DataSheet5_Evidence for the Rapid and Divergent Evolution of Mycoplasmas: Structural and Phylogenetic Analysis of Enolases.CSV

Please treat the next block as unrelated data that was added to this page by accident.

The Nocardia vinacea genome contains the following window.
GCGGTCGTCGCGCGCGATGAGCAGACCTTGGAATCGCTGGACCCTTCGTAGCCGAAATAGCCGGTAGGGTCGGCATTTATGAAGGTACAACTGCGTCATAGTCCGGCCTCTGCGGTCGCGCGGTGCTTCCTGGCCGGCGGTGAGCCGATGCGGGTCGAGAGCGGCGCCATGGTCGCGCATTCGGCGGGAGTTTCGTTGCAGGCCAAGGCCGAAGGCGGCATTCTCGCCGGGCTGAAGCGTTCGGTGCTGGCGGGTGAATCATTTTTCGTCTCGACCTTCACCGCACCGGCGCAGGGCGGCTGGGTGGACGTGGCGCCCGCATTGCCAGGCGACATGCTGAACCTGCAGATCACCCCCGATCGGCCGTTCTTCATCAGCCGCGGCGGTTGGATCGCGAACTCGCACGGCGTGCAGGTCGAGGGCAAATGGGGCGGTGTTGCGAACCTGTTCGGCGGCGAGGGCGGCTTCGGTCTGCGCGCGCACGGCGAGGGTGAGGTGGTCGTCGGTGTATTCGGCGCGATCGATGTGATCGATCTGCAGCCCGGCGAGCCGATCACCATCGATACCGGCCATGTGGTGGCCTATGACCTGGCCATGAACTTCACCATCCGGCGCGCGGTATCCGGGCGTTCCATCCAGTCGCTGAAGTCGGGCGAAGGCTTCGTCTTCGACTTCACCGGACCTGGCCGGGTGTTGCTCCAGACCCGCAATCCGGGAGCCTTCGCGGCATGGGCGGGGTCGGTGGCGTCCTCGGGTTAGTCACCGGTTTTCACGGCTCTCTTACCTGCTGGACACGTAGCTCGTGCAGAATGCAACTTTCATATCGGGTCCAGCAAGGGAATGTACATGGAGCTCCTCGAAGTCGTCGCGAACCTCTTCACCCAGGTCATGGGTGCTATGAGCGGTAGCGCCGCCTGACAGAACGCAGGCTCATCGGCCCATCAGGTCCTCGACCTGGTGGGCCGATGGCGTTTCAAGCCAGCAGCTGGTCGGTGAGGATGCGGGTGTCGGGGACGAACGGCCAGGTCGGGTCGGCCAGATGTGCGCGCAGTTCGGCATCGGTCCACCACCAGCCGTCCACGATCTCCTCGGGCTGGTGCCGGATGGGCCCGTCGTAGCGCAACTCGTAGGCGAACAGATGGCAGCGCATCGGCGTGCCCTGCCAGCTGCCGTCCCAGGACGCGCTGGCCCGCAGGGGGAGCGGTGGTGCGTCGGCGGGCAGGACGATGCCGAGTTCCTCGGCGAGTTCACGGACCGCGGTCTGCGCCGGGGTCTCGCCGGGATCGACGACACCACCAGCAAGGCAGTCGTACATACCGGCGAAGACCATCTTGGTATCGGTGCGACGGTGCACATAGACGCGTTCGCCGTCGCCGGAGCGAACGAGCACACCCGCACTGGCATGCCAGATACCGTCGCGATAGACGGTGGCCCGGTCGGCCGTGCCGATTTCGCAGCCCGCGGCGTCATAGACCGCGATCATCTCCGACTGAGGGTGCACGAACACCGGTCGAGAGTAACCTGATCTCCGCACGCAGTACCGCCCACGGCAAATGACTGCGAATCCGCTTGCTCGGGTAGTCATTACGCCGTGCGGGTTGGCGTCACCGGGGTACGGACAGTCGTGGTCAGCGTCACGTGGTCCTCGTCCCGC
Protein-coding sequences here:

Mycoplasmas are a group of prokaryotes without cell walls that have evolved through several rounds of degenerative evolution. With a low cell DNA G + C content and definitively long genetic lineages, mycoplasmas are thought to be in a state of rapid evolution. However, little associated evidence has been provided. Enolase is a key enzyme in glycolysis that is widely found in all species from the three domains, and it is evolutionarily conserved. In our previous studies, enolase acted as a virulence factor and participated in cell-surface adhesion in Mycoplasma hyopneumoniae. Furthermore, unique loop regions were first found in the crystal structure of Mhp Eno. Here, enolase structures from Mycoplasma pneumoniae and Mycoplasma bovis were determined. An extra helix 7 is specific and conservatively found in almost all mycoplasma enolases, as confirmed by crystal structures and sequence alignment. Particular motifs for helix 7, which is composed of F-K/G-K-L/F-K-X-A-I, have been proposed and could be regarded as molecular markers. To our surprise, the genetic distances between any two mycoplasma enolases were obviously longer than those between the two corresponding species themselves, indicating divergent evolution of mycoplasma enolases, whereas no horizontal gene transfer was detected in mycoplasma enolase genens. Furthermore, different evolutionary patterns were adopted by different loop regions of mycoplasma enolase. Enolases from different Mycoplasma species also showed different affinities for PLG and fibronectin. Our results indicate the rapid and divergent evolution of mycoplasma enolase and mycoplasmas. This study will also aid understanding the independent evolution of Mycoplasma species after separation from their common ancestor.